Funding Jobs Through Your Employee Benefits Plan
3 minute read time
All too often, “It is what it is” or “There isn’t much we can do” describes the attitude taken by advisors and employers alike towards rising healthcare costs. However, when the financial consequences of the controllable aspects of healthcare are viewed through the lens of their real-life implications for businesses and families, the need to properly manage them comes into focus.
What kind of real-life impact will be realized in 2022?
Funding for at least one job is lost for every Humira or specialty drug user.
Why? The average net specialty drug cost per user per year is more than $60,000.
A $500-$1,000 pay increase for the entire workforce may be lost due to health plans subsidizing large claims for other employers that may even be their competitors.
Why? Employers take on unnecessary risks due to adverse selection for members who may have access to more cost-effective coverage elsewhere.
An entire year’s worth of signing bonuses is lost for every member who makes a sub-optimal choice on where to have their surgery.
Why? The net cost of the best-performing facilities is significantly below the average cost facility.
Why are conversations on these topics rare in the context of health insurance costs/renewal meetings?
The focus of these efforts has traditionally been on obtaining lower-cost quotes and administrative fees. The shortcoming of this strategy is that while it may provide a cost reduction for the upcoming year, neither of these approaches will make a lasting impact on what drives $0.85 of every $1 spent on healthcare: the frequency and severity of claims.
As a result, it has not been clear to organizations how properly managing their insurance spending – through managing the frequency and severity of paid claims – can positively impact their overall workforce, attraction and retention strategies.
Thankfully, emerging innovations have given employers the power to pivot these challenges (among others) into a competitive advantage that benefits their bottom line, puts dollars back in employees’ pockets, and maximizes the quality of care. Moreover, these benefits are never realized at the expense of employee benefit levels or provider choice.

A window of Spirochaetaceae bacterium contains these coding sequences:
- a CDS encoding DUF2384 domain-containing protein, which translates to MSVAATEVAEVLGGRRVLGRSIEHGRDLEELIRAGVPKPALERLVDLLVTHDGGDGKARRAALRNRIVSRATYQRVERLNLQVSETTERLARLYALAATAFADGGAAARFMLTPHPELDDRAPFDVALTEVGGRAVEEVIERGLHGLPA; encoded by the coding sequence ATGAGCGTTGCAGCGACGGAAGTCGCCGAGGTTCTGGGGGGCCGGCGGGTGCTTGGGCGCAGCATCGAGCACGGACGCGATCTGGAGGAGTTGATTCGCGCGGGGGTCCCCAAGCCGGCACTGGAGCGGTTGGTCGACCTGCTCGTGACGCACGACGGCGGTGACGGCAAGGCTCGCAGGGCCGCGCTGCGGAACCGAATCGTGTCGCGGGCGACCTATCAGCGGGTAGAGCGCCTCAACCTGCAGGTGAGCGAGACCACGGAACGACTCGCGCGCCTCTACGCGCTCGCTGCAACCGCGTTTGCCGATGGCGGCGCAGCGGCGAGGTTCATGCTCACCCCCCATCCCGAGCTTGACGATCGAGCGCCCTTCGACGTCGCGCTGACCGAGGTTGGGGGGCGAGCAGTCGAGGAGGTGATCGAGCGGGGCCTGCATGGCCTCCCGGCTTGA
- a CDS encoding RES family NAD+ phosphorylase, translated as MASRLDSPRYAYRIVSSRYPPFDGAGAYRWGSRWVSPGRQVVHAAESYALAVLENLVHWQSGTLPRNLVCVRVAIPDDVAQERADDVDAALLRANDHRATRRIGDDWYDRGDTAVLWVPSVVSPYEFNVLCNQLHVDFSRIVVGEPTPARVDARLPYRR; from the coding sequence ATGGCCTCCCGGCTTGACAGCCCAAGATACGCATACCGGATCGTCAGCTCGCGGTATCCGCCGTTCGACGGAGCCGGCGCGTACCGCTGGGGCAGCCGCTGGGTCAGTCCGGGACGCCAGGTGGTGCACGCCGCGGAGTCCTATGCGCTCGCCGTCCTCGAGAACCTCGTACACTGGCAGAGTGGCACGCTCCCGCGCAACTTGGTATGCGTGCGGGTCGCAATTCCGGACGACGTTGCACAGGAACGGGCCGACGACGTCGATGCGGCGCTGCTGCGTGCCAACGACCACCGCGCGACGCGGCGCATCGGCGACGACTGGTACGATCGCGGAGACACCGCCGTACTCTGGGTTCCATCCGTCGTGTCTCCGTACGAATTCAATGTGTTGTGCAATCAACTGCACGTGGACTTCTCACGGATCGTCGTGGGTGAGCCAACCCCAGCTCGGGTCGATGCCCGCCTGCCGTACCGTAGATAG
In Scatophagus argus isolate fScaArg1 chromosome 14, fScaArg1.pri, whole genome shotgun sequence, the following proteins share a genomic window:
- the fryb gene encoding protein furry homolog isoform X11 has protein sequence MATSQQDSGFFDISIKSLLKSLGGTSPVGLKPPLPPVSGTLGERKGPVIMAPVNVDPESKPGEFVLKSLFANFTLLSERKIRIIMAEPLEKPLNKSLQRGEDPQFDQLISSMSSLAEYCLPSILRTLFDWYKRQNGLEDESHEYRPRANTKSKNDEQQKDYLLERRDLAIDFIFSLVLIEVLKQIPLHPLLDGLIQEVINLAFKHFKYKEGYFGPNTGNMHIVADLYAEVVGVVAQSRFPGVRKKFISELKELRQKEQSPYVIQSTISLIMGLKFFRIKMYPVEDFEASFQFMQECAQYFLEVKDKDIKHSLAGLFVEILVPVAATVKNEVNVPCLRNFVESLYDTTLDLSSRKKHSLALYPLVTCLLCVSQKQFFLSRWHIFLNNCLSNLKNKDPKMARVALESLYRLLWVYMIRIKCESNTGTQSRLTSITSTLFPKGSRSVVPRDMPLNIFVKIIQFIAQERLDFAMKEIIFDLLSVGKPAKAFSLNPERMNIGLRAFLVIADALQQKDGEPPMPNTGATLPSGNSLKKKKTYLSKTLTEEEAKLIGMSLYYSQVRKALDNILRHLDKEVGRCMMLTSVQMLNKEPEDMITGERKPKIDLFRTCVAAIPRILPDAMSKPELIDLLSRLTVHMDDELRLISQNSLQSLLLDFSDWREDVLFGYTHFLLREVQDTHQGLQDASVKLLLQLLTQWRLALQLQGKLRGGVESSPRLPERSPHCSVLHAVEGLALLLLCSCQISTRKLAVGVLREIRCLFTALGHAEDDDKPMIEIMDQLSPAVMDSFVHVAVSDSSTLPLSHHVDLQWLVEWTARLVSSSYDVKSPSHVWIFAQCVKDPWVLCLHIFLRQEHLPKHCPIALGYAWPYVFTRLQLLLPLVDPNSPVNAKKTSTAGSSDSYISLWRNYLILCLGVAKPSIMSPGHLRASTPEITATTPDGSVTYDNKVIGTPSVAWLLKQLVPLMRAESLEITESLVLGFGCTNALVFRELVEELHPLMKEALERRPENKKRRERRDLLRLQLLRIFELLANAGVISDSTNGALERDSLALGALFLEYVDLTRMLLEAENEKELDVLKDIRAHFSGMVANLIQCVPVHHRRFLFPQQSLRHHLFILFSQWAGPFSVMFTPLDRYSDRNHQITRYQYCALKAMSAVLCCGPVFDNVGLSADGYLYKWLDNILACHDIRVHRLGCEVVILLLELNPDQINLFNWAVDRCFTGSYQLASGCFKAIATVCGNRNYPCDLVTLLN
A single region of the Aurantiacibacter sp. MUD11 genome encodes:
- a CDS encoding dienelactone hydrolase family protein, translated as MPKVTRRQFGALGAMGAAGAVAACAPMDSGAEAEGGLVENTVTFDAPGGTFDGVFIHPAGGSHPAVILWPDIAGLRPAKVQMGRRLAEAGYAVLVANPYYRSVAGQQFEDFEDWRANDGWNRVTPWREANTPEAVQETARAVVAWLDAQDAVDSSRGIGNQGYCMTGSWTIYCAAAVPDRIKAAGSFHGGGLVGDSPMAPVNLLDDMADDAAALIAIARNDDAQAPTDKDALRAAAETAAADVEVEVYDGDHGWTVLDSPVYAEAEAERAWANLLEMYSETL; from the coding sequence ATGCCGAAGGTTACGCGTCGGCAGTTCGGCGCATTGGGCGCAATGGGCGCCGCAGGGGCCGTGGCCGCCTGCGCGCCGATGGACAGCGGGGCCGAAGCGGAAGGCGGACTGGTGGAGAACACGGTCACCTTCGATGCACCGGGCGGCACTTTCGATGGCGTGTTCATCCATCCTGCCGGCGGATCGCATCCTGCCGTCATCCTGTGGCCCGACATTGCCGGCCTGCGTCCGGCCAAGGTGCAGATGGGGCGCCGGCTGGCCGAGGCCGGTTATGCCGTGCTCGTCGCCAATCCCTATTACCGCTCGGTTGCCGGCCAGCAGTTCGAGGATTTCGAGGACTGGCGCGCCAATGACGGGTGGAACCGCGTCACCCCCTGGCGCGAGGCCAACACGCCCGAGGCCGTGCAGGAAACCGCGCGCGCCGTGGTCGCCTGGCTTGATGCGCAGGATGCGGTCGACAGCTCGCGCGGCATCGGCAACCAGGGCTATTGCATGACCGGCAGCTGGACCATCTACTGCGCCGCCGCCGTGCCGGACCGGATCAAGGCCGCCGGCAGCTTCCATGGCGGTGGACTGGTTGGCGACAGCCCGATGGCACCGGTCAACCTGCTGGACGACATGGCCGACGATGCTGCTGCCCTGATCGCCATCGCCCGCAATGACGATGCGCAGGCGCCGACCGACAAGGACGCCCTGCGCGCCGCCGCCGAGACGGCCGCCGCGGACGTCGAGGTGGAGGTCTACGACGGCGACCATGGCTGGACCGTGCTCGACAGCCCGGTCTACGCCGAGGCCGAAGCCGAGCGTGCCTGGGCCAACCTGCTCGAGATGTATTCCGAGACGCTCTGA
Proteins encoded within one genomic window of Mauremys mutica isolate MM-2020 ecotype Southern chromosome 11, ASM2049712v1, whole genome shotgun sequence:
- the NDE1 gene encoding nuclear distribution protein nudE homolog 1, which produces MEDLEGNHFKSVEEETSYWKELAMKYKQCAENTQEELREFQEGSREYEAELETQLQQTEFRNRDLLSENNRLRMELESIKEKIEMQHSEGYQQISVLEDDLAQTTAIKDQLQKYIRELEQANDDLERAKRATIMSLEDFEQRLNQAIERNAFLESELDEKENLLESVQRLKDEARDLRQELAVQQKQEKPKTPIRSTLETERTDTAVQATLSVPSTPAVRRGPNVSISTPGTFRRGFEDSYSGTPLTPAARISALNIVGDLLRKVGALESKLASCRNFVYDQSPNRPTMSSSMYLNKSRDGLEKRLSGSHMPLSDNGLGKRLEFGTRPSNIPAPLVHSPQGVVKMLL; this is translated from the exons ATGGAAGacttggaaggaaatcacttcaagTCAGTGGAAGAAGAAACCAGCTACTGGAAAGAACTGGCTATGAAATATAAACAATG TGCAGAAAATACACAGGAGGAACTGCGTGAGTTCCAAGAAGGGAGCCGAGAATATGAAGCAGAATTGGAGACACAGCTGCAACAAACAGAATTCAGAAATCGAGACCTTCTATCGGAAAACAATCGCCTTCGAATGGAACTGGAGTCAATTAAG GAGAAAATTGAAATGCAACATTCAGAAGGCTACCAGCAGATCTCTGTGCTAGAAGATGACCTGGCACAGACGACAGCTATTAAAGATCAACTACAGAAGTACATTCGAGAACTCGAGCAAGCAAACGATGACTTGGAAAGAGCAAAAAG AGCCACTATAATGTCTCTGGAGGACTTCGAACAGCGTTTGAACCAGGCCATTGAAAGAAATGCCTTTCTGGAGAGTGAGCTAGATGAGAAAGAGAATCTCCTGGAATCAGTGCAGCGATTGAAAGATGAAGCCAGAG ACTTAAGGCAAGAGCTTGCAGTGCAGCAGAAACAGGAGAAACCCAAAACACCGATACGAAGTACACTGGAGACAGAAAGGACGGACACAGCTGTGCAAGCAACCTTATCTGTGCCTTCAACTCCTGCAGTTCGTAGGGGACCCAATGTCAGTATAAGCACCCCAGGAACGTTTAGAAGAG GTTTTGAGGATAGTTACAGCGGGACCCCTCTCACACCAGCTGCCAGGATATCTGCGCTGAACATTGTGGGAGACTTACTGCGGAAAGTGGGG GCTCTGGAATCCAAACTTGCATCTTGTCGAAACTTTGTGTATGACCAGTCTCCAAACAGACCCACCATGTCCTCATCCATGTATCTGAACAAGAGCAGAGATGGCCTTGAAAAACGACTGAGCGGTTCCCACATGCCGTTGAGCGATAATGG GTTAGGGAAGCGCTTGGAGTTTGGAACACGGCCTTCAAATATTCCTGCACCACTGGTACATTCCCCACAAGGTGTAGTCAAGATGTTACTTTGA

What is the ultimate result?
In the words of a local 325-employee manufacturer in Wisconsin, "We are actually saving jobs through our health plan."
How did they get there? Three stakeholders were incentivized to change.
- Motivated leadership. This is mandatory. If the C-Suite does not agree there is an opportunity for change, and that the opportunity is time-sensitive, the decision will continue to be pushed off year after year.
- An HR team that embraces learning and change. They are the team on the front lines educating and guiding employees. The biggest landmine that can derail the credibility and reputation of an innovative benefits plan is a poor member experience. HR is key to ensuring all members experience the full benefit of the program without confusion or worry.
- An advisor who can analyze, integrate, implement, and modify the appropriate solutions. Any advisor can rattle off a plethora of potential solutions. However, the best recommendation for any given employer depends on the administrators involved, geographic area, claims experience, specific stop-loss deductible, appetite for change, and employee culture. A misunderstanding of these factors can lead to a cumbersome implementation, poor member experience, and financial underperformance.
A dream team of these three stakeholders has the potential to be a catalyst for positive change for organizations and the people they serve. The challenge is known; the innovation is here. It is now incumbent on advisors and employers to take the first steps.